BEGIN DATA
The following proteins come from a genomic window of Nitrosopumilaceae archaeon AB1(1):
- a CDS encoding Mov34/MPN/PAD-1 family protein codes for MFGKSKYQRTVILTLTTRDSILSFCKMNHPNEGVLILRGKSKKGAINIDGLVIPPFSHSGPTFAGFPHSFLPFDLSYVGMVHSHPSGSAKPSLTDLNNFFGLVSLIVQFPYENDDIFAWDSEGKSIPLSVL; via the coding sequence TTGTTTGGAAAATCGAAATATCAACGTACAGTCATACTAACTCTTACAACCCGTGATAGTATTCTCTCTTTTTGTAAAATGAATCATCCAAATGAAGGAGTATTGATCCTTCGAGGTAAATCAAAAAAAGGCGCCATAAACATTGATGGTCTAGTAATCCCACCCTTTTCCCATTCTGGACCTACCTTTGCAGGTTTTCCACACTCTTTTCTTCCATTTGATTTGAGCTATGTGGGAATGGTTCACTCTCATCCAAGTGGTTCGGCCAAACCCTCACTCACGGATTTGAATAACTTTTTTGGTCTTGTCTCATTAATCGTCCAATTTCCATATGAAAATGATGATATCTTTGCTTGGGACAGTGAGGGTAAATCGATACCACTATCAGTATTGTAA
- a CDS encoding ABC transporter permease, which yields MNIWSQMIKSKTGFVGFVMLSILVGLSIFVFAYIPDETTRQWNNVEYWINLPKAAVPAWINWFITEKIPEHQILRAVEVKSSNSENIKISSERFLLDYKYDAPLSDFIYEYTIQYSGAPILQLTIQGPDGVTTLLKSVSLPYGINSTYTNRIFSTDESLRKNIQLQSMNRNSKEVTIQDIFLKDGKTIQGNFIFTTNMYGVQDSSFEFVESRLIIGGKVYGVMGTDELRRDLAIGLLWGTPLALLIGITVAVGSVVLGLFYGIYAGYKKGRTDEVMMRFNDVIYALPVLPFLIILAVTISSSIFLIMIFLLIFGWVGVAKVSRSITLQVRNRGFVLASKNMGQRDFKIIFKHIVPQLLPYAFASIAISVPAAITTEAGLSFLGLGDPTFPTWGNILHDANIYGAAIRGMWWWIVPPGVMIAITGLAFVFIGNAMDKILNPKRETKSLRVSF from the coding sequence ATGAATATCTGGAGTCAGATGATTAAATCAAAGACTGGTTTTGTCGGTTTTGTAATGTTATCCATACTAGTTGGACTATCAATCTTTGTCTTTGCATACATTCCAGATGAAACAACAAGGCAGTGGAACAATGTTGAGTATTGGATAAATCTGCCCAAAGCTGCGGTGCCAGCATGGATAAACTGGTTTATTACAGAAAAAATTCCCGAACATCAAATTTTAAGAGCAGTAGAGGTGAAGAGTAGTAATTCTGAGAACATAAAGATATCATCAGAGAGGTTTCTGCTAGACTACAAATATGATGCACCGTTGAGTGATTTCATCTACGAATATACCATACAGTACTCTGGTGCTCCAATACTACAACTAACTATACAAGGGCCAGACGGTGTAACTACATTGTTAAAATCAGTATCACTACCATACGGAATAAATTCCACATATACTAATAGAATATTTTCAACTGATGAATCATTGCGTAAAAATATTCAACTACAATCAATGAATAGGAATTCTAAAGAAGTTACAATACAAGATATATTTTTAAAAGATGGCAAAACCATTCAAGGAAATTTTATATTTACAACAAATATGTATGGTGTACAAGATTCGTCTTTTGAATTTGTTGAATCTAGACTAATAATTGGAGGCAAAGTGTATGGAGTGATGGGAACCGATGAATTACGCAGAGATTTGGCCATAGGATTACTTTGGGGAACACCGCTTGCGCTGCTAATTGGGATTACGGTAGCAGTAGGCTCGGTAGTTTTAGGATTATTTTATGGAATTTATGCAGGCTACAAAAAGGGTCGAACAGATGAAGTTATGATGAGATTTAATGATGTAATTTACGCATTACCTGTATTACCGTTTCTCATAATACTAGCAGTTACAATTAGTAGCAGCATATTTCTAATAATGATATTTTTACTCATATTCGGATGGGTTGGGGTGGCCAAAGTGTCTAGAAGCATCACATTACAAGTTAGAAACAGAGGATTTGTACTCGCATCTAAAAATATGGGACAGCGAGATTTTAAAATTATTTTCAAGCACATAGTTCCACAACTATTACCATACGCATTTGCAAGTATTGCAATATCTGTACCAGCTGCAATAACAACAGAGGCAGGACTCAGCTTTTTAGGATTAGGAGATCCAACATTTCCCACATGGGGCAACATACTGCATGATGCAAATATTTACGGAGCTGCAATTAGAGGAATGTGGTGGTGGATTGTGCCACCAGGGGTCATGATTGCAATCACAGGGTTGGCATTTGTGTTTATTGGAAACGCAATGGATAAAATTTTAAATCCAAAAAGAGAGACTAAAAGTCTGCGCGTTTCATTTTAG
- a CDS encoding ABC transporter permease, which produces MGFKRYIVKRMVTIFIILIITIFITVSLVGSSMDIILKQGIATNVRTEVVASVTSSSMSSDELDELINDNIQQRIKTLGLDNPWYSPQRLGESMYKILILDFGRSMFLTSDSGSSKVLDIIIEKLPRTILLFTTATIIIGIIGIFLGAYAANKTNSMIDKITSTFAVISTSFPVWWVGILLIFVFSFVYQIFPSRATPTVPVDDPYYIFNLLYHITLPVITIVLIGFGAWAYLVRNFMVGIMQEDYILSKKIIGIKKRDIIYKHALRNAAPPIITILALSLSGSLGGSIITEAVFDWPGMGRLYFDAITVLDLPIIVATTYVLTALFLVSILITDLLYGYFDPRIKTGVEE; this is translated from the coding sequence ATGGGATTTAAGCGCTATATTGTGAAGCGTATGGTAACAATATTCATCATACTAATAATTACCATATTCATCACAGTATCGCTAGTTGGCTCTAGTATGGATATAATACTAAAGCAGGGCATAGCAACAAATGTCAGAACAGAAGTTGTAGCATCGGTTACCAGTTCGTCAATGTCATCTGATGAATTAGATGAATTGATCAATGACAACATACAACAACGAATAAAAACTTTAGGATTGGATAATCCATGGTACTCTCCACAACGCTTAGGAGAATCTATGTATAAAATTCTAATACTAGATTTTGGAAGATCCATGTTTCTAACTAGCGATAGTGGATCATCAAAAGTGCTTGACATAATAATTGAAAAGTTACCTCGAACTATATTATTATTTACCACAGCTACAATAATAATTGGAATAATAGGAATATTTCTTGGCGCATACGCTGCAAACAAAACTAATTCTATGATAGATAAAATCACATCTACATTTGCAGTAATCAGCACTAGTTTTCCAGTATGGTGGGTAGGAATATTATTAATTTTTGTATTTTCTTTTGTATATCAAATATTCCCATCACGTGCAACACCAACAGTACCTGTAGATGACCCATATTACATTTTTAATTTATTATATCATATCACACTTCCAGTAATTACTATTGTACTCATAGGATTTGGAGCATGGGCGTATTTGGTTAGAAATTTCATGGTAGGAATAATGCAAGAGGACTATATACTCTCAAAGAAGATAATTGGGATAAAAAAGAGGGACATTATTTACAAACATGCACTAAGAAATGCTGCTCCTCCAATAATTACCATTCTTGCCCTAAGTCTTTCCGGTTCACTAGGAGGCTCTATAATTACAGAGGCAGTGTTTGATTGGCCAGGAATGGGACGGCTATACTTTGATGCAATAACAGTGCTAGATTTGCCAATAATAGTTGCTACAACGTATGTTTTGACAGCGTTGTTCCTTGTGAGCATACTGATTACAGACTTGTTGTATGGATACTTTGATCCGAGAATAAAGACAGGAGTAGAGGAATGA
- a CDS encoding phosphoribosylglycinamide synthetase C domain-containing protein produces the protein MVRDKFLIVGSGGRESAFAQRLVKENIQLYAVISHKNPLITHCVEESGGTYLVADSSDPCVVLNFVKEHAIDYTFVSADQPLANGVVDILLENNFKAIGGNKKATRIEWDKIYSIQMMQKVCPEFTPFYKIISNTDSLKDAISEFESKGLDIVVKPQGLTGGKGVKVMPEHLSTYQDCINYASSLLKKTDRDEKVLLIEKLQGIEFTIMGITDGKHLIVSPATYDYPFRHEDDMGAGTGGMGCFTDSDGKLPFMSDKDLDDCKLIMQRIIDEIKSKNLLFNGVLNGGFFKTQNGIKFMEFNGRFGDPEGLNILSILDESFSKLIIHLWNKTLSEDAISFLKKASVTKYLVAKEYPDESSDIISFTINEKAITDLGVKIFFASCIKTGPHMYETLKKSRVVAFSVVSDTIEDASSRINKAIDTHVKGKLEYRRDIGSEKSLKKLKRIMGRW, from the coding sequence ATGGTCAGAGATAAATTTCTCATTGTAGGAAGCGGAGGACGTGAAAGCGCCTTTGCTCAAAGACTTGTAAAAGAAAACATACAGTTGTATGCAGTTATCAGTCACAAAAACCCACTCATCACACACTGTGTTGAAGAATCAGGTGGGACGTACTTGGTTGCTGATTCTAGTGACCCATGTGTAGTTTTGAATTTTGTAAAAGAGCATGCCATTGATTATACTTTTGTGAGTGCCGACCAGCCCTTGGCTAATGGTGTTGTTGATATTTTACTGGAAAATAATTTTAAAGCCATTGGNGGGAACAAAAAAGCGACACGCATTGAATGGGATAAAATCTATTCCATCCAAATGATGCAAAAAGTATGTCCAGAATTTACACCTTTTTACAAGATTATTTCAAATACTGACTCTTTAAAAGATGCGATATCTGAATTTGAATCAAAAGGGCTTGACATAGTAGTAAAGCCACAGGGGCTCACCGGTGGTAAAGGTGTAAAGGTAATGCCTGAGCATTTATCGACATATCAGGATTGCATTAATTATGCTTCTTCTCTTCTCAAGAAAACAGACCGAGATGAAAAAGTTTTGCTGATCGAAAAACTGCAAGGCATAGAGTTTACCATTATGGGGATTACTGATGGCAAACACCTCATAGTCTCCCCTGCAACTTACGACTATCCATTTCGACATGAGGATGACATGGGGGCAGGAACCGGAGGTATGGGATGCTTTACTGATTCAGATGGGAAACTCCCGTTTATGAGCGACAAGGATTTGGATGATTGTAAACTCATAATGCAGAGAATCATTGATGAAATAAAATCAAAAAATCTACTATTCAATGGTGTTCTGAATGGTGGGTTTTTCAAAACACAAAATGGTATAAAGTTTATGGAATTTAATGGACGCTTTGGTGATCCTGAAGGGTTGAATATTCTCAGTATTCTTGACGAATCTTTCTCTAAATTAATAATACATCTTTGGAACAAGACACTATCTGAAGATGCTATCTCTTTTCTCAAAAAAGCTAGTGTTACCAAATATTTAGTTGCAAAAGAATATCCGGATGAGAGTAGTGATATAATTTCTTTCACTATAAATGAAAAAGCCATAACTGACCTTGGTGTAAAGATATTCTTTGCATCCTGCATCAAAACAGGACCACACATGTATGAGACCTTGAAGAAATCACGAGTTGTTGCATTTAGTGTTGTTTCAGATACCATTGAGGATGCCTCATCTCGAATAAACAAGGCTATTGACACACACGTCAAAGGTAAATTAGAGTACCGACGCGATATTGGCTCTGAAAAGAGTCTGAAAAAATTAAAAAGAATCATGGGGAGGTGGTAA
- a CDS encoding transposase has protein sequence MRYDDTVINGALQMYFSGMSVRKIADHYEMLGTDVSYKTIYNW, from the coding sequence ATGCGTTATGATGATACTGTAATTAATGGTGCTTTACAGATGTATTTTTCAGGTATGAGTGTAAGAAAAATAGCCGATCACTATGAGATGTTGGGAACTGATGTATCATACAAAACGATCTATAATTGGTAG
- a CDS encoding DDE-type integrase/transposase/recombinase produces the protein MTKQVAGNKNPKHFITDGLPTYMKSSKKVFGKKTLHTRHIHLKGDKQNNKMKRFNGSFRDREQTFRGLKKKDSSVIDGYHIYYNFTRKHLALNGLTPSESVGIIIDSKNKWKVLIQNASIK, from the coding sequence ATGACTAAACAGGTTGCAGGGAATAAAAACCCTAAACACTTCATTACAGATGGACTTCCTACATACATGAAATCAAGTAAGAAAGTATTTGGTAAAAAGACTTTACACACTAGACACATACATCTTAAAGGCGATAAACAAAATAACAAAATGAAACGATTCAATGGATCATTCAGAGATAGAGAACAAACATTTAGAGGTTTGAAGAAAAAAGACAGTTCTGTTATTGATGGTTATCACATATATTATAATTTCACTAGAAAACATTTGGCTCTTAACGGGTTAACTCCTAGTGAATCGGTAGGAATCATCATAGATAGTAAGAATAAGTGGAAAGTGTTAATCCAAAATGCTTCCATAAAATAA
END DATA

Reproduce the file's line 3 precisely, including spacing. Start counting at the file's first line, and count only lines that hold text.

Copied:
- a CDS encoding ABC transporter permease, which yields MNIWSQMIKSKTGFVGFVMLSILVGLSIFVFAYIPDETTRQWNNVEYWINLPKAAVPAWINWFITEKIPEHQILRAVEVKSSNSENIKISSERFLLDYKYDAPLSDFIYEYTIQYSGAPILQLTIQGPDGVTTLLKSVSLPYGINSTYTNRIFSTDESLRKNIQLQSMNRNSKEVTIQDIFLKDGKTIQGNFIFTTNMYGVQDSSFEFVESRLIIGGKVYGVMGTDELRRDLAIGLLWGTPLALLIGITVAVGSVVLGLFYGIYAGYKKGRTDEVMMRFNDVIYALPVLPFLIILAVTISSSIFLIMIFLLIFGWVGVAKVSRSITLQVRNRGFVLASKNMGQRDFKIIFKHIVPQLLPYAFASIAISVPAAITTEAGLSFLGLGDPTFPTWGNILHDANIYGAAIRGMWWWIVPPGVMIAITGLAFVFIGNAMDKILNPKRETKSLRVSF from the coding sequence ATGAATATCTGGAGTCAGATGATTAAATCAAAGACTGGTTTTGTCGGTTTTGTAATGTTATCCATACTAGTTGGACTATCAATCTTTGTCTTTGCATACATTCCAGATGAAACAACAAGGCAGTGGAACAATGTTGAGTATTGGATAAATCTGCCCAAAGCTGCGGTGCCAGCATGGATAAACTGGTTTATTACAGAAAAAATTCCCGAACATCAAATTTTAAGAGCAGTAGAGGTGAAGAGTAGTAATTCTGAGAACATAAAGATATCATCAGAGAGGTTTCTGCTAGACTACAAATATGATGCACCGTTGAGTGATTTCATCTACGAATATACCATACAGTACTCTGGTGCTCCAATACTACAACTAACTATACAAGGGCCAGACGGTGTAACTACATTGTTAAAATCAGTATCACTACCATACGGAATAAATTCCACATATACTAATAGAATATTTTCAACTGATGAATCATTGCGTAAAAATATTCAACTACAATCAATGAATAGGAATTCTAAAGAAGTTACAATACAAGATATATTTTTAAAAGATGGCAAAACCATTCAAGGAAATTTTATATTTACAACAAATATGTATGGTGTACAAGATTCGTCTTTTGAATTTGTTGAATCTAGACTAATAATTGGAGGCAAAGTGTATGGAGTGATGGGAACCGATGAATTACGCAGAGATTTGGCCATAGGATTACTTTGGGGAACACCGCTTGCGCTGCTAATTGGGATTACGGTAGCAGTAGGCTCGGTAGTTTTAGGATTATTTTATGGAATTTATGCAGGCTACAAAAAGGGTCGAACAGATGAAGTTATGATGAGATTTAATGATGTAATTTACGCATTACCTGTATTACCGTTTCTCATAATACTAGCAGTTACAATTAGTAGCAGCATATTTCTAATAATGATATTTTTACTCATATTCGGATGGGTTGGGGTGGCCAAAGTGTCTAGAAGCATCACATTACAAGTTAGAAACAGAGGATTTGTACTCGCATCTAAAAATATGGGACAGCGAGATTTTAAAATTATTTTCAAGCACATAGTTCCACAACTATTACCATACGCATTTGCAAGTATTGCAATATCTGTACCAGCTGCAATAACAACAGAGGCAGGACTCAGCTTTTTAGGATTAGGAGATCCAACATTTCCCACATGGGGCAACATACTGCATGATGCAAATATTTACGGAGCTGCAATTAGAGGAATGTGGTGGTGGATTGTGCCACCAGGGGTCATGATTGCAATCACAGGGTTGGCATTTGTGTTTATTGGAAACGCAATGGATAAAATTTTAAATCCAAAAAGAGAGACTAAAAGTCTGCGCGTTTCATTTTAG